John Grindrod: For the impatient, lines are an anathema


By John Grindrod - Guest Columnist



According to the website Brainboost.com, the average person will accumulate 10 years’ worth of time standing in line waiting to get to the front over a lifetime. TEN YEARS!! Now, whenever I read such scientifically unsupported claims, I have to wonder how on earth line waiting for the “average person” could ever be calculated with any degree of certainty.

We’ve all been inundated with advertising in both print and electronic media, correct? And, we certainly all realize Madison Avenue has long assumed consumers will bite on just about any claim if a few numbers are thrown in and the words clinical trial are mentioned, proving, say, that nine out of 10 dentists recommend a certain toothpaste.

When it comes to the 10-year claim for line waiting, if that really is true, the average person is a whole lot more patient than I am. As a charter member of NAOIP, as in the National Association of Impatient People, despite the unavoidable times I have to stand in line, I just don’t think I’ll ever join the all-decade team.

Now, when it comes to restaurants, as Lady Jane can attest, if I open a restaurant’s doors and see anyone sitting on benches or milling around in front of the hostess’s podium, there will be an immediate about face, and we’re moving on down the road to a nearby eatery where another stranger will be happy to cook something for us without the wait.

Whenever I think of my line-waiting moments, I hearken back to an Orlando family Disney vacation when my beautiful little daughters were grade-schoolers in the late 1980s. Now, my wife-at-the-time realized the impatience factor, so to head off potential issues with arguably the most childlike member of the family when it came to waiting in line for rides such as Space Mountain and The Magic Carpets of Aladdin and exhibits such as Epcot’s World of Motion, each morning, she went down to the desk of the Grand Floridian before we left. There, she would grab copies of both the USA Today and Orlando Sentinel, which certainly helped me survive the lines. By week’s end, I was the most well-informed person in Florida.

With the Disney trip, I knew I’d survive the lines because, after all, I wasn’t in the market for disappointing my kiddos by telling them certain lines to their favorite rides were simply too long. Also, the money had already been paid up front on one of those all-access passes for any park, any ride and any restaurant, which, for a young father whose classroom earnings had yet to cross the $20,000 yearly threshold, was quite a financial commitment, so, by Jiminy Cricket, I was going to get my Disney money’s worth!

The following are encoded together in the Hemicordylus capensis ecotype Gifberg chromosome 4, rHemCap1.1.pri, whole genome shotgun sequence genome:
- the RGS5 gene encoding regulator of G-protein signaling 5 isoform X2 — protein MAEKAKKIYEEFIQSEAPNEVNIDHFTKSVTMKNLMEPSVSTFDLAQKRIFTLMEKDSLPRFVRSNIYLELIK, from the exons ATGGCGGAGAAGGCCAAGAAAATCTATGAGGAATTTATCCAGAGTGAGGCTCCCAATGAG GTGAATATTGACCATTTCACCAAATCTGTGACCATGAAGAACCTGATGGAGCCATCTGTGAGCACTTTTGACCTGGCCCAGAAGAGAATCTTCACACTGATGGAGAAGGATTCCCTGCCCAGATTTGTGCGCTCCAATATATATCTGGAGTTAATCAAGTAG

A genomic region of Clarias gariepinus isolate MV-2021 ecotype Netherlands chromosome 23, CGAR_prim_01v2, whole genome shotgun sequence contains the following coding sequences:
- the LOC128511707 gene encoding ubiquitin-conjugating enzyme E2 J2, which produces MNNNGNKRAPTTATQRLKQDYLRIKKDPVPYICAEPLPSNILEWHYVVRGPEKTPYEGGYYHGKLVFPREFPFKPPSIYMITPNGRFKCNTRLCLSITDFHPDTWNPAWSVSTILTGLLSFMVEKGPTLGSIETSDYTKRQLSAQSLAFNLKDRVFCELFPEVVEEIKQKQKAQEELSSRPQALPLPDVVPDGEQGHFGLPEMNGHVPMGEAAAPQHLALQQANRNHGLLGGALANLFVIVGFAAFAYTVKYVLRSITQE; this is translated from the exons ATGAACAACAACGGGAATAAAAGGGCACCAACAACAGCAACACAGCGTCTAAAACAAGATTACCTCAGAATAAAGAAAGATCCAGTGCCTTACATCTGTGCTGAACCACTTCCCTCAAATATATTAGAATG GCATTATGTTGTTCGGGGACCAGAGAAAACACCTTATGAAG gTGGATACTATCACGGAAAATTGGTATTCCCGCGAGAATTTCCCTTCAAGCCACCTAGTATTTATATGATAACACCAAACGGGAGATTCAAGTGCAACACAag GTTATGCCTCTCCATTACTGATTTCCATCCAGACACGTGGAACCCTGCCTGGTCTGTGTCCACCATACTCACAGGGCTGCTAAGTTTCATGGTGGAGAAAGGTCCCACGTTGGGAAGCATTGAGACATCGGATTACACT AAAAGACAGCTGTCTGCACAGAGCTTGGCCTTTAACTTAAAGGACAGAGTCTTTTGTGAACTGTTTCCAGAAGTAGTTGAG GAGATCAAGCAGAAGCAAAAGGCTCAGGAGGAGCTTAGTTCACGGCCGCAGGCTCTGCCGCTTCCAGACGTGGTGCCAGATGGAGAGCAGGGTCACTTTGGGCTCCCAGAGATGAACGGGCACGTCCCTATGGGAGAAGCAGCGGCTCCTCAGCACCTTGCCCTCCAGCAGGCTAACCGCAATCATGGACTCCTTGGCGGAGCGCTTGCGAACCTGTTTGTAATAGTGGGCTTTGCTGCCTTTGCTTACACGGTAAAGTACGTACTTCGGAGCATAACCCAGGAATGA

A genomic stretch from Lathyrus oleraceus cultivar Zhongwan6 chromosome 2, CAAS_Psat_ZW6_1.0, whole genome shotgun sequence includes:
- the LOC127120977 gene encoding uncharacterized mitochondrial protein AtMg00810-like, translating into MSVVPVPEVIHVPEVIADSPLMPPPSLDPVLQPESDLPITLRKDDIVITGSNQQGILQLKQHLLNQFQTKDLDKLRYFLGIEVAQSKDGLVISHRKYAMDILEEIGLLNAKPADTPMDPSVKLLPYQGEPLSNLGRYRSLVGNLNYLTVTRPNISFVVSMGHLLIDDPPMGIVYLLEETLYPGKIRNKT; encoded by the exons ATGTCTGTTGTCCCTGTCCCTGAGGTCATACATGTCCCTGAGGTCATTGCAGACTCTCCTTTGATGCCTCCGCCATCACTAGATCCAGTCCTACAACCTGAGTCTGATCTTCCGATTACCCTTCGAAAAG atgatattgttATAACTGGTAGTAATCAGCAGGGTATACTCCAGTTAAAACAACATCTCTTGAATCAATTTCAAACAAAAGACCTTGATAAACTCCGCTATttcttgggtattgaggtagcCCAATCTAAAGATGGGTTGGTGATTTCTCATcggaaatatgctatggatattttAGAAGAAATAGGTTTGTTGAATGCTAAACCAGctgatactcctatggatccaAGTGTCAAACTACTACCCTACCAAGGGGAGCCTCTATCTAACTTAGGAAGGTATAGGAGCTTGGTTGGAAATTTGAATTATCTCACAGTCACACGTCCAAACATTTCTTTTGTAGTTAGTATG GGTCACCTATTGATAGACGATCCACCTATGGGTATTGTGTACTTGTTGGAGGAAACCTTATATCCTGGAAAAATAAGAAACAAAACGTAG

Of course, there are other lines that are unavoidable, say, when, in pre-virus times, I’ve waited to enter concert and ballgame venues. That reminds me of my greatest circumvention-of-line-waiting experience of my lifetime. Last summer, Jane and I attended a Righteous Brothers concert in Cincinnati at Riverbend. Included in the cost of the tickets was a Kroger-sponsored cookout before the show.

When we walked in, we saw a line that had to be over a football field long. I asked someone in line what the line was for, and he said it was the line for the cookout. I looked at Jane and, of course, said there was no way I was going to stand in line for 45 minutes for a burger or brat and some chips. I suggested we continue down toward the Kroger tent to explore the concession-stand choices aligned opposite the line just behind the entry points to the concert venue.

When we got all the way down to the tent, amazingly, there it was, a second line leading to the cookout servers that had exactly seven people in it! I asked a worker with a Kroger T-shirt if this was some sort of VIP line, and she said no, and I thought for sure I heard angels sing somewhere in the distance. About three minutes later, Jane and I had a plateful of Kroger cookout grub, and I was headed to the Bud Light stand!

As for grocery-store lines, I never mind them because the scanner lines are always manageable, and, whenever I’m shopping for food, I’m always in a good mood anyway. It’s really the only shopping I truly enjoy doing. Even if it’s a non-scan line, for those times when, inexplicably, they happen to be closed, even if rather long, the cashier lines are manageable for me. For one thing, I’m always interested and entertained by the tabloids and their headlines about Hillary’s alien baby and those giant bats that attack planes and that discovery that Putin is really a robot. And, I’m also pretty interested in the variety of all the smaller items opposite the tabloids designed to appeal to the impulse buyers, something I may just explore on down the road as a weekly topic.

As for that supposed 10-year average for line waiting, well, I’m just not biting on that one. I’m thinking there are some folks out there who just may have racked up around 19 years because my impatient brethren and I, I’m pretty certain, are topping out at no more than a year in lines before our mortal journey ends.

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By John Grindrod

Guest Columnist

John Grindrod is a regular columnist for The Lima News, a freelance writer and editor and the author of two books. Reach him at grinder@wcoil.com.

John Grindrod is a regular columnist for The Lima News, a freelance writer and editor and the author of two books. Reach him at grinder@wcoil.com.

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